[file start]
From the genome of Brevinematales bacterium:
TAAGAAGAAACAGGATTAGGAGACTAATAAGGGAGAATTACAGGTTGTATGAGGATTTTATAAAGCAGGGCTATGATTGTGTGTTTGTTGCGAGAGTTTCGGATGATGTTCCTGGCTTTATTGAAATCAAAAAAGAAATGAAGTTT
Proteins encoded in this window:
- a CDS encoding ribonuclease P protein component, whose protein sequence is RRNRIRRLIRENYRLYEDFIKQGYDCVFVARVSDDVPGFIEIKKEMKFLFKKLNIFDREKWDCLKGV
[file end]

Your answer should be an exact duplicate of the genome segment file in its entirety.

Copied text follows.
From the genome of Brevinematales bacterium:
TAAGAAGAAACAGGATTAGGAGACTAATAAGGGAGAATTACAGGTTGTATGAGGATTTTATAAAGCAGGGCTATGATTGTGTGTTTGTTGCGAGAGTTTCGGATGATGTTCCTGGCTTTATTGAAATCAAAAAAGAAATGAAGTTT
Proteins encoded in this window:
- a CDS encoding ribonuclease P protein component, whose protein sequence is RRNRIRRLIRENYRLYEDFIKQGYDCVFVARVSDDVPGFIEIKKEMKFLFKKLNIFDREKWDCLKGV